No funding for aged care, dental, housing in Federal Budget

concerned older woman

Health industry and welfare advocates have slammed the government’s failure to address aged care workers’ pay and conditions, social housing and dentistry for older Australians in the Federal Budget.

Critics have described it as a ‘sugar hit’ Budget, designed to get the Coalition over the line at the federal election.

As such, there have been some sweeteners for voters, including a cut to the petrol excise and a $250 one-off, cost-of-living payment.

The Older Women’s Network (OWN) said it was an excellent Budget if you didn’t care about poverty or homelessness.

OWN said the housing crisis for older women was not addressed in the Budget with zero spending on increasing the stock of public and social housing.

“We have older women sleeping in their cars calling our offices asking for help and we can’t do anything for them,” said OWN president Beverly Baker.

Read: Aged care reform blasted

“What’s the point of a one-time $250 handout?

“That’s not enough to buy them a home, which is what they really want.

“It’ll just get them a better quality blanket to keep warm when they’re sleeping in their cars.”

According to the Australia Human Rights Commission, women aged 55 and older are the fastest growing cohort of homeless in Australia.

Flaws in the aged care section were held up to a spotlight during the worst days of the pandemic, but the federal government seems to have chosen a path of inaction for this year’s Budget.

There is currently no extra funding for aged care. The federal government did announce a $17.7 billion funding boost for the sector last year, but there has been no movement on wage increases for workers.

Read: Government announces new in-home aged care program

In fact, of the 265,000 aged care workers eligible for the $800 bonus announced by the government in January, only 3 per cent have received the payment according to a survey by the United Workers Union.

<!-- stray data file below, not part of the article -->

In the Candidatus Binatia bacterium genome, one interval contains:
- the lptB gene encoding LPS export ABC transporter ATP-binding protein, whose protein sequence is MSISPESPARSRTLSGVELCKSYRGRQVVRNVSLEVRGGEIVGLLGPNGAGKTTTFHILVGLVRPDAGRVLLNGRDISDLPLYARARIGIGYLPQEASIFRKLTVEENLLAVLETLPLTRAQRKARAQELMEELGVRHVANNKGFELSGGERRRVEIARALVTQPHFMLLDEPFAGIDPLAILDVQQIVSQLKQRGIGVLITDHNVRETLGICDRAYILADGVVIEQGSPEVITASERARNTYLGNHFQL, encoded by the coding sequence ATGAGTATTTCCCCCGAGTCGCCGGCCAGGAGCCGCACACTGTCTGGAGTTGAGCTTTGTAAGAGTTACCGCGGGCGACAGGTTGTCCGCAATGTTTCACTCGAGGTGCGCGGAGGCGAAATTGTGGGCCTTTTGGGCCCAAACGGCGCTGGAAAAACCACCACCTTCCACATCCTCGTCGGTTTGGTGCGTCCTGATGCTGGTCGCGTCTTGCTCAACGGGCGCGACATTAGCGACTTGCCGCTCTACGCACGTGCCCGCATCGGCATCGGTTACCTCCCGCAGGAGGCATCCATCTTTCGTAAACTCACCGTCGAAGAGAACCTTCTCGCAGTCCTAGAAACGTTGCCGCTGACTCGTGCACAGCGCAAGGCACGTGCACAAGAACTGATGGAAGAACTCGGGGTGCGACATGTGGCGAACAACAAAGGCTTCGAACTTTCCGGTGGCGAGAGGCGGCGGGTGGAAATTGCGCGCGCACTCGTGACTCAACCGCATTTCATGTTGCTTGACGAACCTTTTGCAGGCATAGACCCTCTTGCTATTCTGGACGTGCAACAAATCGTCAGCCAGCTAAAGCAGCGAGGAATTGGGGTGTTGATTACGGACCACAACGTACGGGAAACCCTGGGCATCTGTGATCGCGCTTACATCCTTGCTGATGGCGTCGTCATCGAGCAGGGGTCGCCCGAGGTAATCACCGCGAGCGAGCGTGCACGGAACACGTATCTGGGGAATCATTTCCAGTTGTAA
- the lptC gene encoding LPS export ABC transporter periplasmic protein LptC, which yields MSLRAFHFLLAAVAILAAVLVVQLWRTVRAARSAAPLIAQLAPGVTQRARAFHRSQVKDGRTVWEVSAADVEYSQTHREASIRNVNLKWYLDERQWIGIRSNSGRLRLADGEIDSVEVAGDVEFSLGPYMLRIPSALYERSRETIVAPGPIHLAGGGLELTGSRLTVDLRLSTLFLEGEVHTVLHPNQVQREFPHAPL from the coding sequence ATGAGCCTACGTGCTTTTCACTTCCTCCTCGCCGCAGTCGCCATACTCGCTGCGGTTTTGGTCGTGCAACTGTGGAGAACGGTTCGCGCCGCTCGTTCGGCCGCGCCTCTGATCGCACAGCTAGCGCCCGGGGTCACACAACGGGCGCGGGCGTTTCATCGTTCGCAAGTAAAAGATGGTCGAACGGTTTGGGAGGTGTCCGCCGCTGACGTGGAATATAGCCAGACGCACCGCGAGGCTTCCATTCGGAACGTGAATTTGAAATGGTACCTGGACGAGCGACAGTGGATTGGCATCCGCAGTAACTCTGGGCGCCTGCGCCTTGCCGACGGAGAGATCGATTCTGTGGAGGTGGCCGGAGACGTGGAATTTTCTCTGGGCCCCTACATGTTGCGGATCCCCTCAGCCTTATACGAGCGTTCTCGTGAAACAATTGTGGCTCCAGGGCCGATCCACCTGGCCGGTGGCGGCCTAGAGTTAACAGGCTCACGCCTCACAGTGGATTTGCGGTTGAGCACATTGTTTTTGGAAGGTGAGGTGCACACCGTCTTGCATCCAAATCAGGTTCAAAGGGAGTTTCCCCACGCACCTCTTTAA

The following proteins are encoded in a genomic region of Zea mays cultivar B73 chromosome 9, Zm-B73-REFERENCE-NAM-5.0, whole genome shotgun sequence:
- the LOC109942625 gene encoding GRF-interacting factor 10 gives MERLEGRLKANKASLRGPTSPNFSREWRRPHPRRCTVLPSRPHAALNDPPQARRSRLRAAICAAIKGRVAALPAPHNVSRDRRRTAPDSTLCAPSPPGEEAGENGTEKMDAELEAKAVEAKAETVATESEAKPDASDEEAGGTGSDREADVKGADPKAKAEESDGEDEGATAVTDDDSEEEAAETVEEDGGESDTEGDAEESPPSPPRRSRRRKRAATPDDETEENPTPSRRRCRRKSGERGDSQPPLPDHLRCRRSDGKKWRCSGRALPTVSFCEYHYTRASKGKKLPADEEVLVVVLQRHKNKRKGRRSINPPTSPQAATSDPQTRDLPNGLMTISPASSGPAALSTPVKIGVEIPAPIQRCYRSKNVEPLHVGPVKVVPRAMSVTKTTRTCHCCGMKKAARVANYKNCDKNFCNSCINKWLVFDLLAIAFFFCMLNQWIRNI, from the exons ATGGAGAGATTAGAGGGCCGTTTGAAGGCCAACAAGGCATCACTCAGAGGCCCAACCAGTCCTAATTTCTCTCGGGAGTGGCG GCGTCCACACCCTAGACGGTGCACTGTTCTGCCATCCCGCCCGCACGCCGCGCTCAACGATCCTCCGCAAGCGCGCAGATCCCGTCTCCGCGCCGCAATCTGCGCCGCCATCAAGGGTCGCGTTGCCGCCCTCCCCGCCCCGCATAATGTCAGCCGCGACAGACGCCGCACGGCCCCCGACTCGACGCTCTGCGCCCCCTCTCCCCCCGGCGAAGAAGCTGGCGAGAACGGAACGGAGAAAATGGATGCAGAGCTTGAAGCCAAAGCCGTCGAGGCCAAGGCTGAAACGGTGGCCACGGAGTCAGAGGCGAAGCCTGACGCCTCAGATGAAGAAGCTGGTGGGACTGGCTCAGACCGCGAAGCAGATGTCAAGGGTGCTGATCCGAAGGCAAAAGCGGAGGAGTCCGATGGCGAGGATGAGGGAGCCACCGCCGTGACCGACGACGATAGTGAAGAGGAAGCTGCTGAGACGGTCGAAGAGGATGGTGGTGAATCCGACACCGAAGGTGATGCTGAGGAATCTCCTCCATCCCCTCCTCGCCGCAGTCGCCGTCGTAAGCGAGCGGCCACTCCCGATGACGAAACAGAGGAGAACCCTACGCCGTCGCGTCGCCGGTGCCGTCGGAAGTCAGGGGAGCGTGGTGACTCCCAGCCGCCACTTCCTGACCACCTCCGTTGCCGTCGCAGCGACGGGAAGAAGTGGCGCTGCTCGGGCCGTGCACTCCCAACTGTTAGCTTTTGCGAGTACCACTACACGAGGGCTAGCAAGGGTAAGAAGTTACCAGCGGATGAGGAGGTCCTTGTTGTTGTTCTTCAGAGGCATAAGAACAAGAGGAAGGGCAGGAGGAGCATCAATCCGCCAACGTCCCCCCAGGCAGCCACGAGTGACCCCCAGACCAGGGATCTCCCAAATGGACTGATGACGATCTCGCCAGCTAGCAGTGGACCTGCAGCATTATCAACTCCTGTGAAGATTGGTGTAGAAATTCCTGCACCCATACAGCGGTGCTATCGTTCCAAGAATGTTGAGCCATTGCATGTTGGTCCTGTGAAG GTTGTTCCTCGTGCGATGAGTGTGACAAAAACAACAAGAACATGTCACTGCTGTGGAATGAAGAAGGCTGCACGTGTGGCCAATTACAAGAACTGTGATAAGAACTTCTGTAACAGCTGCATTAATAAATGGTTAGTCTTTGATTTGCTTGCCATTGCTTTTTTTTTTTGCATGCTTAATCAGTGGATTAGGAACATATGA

Shadow treasurer Jim Chalmers said it was not good enough.

“It makes no sense to us that aged care workers are some of the most important workers in our country and our community and are some of the worst paid,” he said.

“One of the recommendations out of the royal commission was that the government support the Fair Work Commission process to get a decent pay rise for these crucial workers, that’s our position. We will support, enthusiastically, a pay rise for these workers.

“The difference between Labor and Liberal on this case is that Labor wants to see a genuine pay rise for these workers. We’ve said for about a year now that we would support that case.”

Read: Seven signs you need to see a dentist

The Australian Dental Association Victoria Branch (ADAVB) described the Budget as “disappointing”.

“The Federal Budget falls short in addressing the gaping hole in public dental funding,” the association said in a statement.

“It is a missed opportunity to address one of the key recommendations of the aged care royal commission – the introduction of a Medicare Seniors Dental Benefits Scheme.

“One in four Australians aged over 75 suffer from untreated tooth decay and 69 per cent have gum disease.

“The ADAVB is disappointed that the Federal Budget has once again failed to deliver any additional new measures to address dental health.

“There are more than 150,00 adult patients on waiting lists in Victoria alone, with an average waiting time of 25 months, so it is clear that this budget falls well short.”

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Written by Jan Fisher

Accomplished journalist, feature writer and sub-editor with impressive knowledge of the retirement landscape, including retirement income, issues that affect Australians planning and living in retirement, and answering YLC members' Age Pension and Centrelink questions. She has also developed a passion for travel and lifestyle writing and is fast becoming a supermarket savings 'guru'.

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